Thursday, 21 August 2008

Cheap Food vs Food Security

It has taken a lot of hard graft by farmers and their unions to push up the price of milk at the farm gate over the last year. The price had previously been forced downwards by supermarkets in a price war, and the suggestion that the supermarkets may be about to start another price war over milk is of concern to many in rural areas.

There's nothing wrong, of course, with the supermarkets competing for customers by selecting certain products and cutting their prices. Few consumers will complain about getting the foodstuffs at a lower price. 'Loss leaders' have long been a staple weapon in the competition between retailers. But 'loss leaders' should be exactly that; and supermarkets should expect to take a loss on them.

What is unacceptable is for the retailers to arbitrarily drop their prices of staple products and then use their buying power to force producers' prices down, beyond even the point at which producers make any money at all. When they do this, the retailers protect their own profits and margins, so they lose little or nothing by introducing price cuts - and the winners of the price war may even increase their overall profits by drawing in more customers. The real losers in such a price war are the producers.

Ideological supporters of the free market might argue that it doesn't matter – there's plenty of milk around, and the retailers can simply buy it from elsewhere if the farmers won't match the prices which they are willing to pay. That may make ideological sense, and it may make economic sense to the supermarkets who look only at their own profit and loss; but it does not make sense in social or environmental terms.

'Food miles' is already a significant issue, and food security will soon be another. Food production is not something that can simply be turned on and off like a tap – capacity lost now will take many years to restore later. It is in all our interests to ensure that we have a viable agricultural sector in Wales, and that short-term game-playing by the major retailers is not allowed to destroy our production capacity.


Anonymous said...

I am an urbanite (or rather, I live in a rural area, but have no connection with the agricultural sector) so I'm largely ignorant about this, but what I'd like to know is why the farmers don't co-ordinate their sales far more effectively than they appear to do.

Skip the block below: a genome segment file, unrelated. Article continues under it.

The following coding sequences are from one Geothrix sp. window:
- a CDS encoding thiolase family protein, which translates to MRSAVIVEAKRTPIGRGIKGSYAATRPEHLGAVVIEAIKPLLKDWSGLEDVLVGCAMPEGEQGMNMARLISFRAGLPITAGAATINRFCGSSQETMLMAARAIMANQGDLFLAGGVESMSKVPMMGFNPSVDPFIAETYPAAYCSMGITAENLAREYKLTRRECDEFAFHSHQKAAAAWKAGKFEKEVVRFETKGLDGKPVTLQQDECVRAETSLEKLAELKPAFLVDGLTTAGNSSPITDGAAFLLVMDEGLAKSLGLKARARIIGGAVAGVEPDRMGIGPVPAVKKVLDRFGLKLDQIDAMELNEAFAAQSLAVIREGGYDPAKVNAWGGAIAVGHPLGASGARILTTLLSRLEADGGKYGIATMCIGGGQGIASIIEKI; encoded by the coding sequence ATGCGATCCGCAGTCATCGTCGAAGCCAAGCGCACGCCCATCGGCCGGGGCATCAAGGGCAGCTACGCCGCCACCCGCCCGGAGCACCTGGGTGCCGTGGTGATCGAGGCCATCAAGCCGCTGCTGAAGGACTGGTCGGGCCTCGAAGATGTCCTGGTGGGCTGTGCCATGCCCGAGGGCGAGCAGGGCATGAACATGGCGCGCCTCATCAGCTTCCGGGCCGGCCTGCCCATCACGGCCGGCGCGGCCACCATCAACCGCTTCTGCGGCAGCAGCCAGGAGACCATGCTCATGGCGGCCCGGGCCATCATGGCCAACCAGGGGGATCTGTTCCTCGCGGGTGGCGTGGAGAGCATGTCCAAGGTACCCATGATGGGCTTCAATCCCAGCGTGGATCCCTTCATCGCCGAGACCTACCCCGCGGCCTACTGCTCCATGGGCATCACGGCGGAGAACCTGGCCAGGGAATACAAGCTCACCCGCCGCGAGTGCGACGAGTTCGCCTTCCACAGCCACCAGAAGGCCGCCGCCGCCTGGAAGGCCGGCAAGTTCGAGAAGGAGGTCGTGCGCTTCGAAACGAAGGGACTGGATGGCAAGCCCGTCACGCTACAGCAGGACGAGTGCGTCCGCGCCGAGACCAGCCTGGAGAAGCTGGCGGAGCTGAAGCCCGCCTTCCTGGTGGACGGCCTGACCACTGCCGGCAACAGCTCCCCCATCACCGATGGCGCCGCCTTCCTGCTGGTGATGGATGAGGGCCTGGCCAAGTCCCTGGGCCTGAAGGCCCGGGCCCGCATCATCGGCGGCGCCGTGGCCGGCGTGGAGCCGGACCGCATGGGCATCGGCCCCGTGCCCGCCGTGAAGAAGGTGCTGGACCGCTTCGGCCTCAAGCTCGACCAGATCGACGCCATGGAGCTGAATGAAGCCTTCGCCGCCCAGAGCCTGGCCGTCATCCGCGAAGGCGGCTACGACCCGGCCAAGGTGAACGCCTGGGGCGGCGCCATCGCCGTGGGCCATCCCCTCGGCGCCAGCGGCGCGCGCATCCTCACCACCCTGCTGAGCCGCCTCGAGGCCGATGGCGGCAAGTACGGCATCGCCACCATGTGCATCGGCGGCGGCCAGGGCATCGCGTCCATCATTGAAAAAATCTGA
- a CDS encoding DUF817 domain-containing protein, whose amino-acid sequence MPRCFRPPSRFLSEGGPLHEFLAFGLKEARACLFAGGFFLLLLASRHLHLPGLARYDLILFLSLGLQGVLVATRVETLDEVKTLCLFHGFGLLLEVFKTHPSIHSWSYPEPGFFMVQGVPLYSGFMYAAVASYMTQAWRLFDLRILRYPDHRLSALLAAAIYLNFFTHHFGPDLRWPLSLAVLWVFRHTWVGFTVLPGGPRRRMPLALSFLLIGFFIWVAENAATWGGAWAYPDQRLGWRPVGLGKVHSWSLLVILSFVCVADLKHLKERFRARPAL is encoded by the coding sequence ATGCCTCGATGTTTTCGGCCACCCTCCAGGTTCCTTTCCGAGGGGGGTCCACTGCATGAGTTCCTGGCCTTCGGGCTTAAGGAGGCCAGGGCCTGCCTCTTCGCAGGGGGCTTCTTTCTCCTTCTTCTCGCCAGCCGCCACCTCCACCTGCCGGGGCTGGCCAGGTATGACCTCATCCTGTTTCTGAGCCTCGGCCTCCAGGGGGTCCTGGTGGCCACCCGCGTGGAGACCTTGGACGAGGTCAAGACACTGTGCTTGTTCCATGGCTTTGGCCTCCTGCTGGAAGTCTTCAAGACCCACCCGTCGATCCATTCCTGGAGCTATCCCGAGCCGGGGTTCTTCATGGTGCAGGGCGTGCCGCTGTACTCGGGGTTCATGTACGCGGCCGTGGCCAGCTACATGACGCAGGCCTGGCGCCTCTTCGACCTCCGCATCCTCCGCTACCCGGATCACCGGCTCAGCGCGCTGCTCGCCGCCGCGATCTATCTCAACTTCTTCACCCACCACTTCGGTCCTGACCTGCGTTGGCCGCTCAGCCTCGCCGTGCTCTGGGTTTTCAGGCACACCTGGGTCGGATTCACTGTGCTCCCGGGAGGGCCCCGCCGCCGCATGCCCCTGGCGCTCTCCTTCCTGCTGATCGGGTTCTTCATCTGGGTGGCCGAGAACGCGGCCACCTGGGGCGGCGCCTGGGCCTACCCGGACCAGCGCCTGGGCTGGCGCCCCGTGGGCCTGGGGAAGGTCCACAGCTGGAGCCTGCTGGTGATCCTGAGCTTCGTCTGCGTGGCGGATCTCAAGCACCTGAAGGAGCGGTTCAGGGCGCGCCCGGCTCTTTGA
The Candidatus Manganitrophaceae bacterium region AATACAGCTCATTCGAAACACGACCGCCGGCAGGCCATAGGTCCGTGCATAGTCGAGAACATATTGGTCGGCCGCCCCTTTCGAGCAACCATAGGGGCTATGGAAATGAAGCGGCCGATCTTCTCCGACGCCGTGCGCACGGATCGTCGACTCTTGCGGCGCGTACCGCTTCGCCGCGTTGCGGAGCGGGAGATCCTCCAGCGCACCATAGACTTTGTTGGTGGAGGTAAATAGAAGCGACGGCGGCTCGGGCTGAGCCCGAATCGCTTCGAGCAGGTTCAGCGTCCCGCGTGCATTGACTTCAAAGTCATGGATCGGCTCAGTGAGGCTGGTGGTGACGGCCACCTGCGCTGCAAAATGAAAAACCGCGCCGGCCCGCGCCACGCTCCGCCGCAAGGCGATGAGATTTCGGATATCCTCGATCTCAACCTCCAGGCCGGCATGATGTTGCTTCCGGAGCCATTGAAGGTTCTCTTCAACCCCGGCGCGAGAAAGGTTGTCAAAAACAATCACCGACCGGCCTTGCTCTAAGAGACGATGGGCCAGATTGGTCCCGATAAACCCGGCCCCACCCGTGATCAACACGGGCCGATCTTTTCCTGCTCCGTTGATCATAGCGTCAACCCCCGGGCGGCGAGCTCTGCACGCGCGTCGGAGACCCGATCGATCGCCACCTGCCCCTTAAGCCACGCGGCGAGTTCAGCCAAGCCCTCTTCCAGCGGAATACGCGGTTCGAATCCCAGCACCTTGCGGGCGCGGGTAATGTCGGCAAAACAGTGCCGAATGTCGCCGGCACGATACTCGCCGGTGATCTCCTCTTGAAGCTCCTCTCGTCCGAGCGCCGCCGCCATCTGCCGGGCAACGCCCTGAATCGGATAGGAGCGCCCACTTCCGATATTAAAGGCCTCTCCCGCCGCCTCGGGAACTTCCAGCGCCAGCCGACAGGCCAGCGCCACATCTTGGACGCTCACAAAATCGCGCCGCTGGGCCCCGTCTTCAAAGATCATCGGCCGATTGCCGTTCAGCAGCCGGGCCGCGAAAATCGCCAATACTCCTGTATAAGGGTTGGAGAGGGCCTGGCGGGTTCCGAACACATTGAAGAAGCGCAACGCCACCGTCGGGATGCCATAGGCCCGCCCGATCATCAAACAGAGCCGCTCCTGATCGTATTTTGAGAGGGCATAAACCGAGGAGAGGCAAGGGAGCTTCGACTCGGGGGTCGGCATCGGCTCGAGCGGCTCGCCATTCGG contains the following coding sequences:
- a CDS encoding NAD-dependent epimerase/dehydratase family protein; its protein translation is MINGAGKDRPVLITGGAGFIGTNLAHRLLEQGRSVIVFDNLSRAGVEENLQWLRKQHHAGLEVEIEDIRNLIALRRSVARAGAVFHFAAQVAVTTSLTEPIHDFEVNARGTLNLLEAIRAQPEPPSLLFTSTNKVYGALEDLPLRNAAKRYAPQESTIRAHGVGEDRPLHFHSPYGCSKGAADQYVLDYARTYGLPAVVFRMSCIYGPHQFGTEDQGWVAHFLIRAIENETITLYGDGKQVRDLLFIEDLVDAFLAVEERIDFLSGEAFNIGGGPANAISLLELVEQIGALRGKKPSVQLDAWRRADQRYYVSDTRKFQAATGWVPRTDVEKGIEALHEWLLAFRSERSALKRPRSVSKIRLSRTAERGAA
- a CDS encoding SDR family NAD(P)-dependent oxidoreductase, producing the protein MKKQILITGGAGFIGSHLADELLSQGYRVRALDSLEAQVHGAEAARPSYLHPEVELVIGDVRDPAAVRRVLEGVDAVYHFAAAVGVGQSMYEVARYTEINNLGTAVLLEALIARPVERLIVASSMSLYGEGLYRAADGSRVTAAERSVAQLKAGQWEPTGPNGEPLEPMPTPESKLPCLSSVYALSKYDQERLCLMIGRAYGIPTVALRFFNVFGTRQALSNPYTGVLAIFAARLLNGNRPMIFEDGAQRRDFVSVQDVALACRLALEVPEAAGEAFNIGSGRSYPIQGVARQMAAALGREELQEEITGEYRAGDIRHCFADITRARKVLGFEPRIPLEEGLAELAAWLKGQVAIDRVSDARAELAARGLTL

It seems as if there is some co-operative action going on (and to which you refer) but if you suggest that the supermarkets can still pit suppliers against one another then it would seem much more is needed.

It strikes me that this is a legitimate market response to the very strong buying power of the big four supermarkets. If we baulk at the idea of one singe farmer's co-op on competition grounds, why not simply set up three or four? That would represent as much competition as the authorities seem content with in the retail sector, and farmers would still be free not to join any if they wished.

Farmers shouldn't hide behind arguments of social or environmental detriment. If they are being outbid in the marketplace they need to change the terms of trade in their favour. The bottom line of any co-op should always be: no milk sold at below gate prices.

John Dixon said...


All milk used to be sold through a national organisation, the Milk Marketing Board, which set more or less standard prices. It was abolished as being too much of a monopoly, and since then, the power has passed into the hands of the large supermarkets.

The farmers are all small players, and they are in competition not just with each other, but with cheap supplies from abroad. It makes apparent economic sense for the supermarkets to buy from the cheapest source, even if the result is a reduction in capacity in the UK. But I believe this to be a very short term viewpoint.

Worldwide demand for foodstuffs is increasing, and over a period, the market prices will therefore increase. We need home production, but short sighted economics are in danger of losing us that capacity, and making it difficult and costly to recover when needed.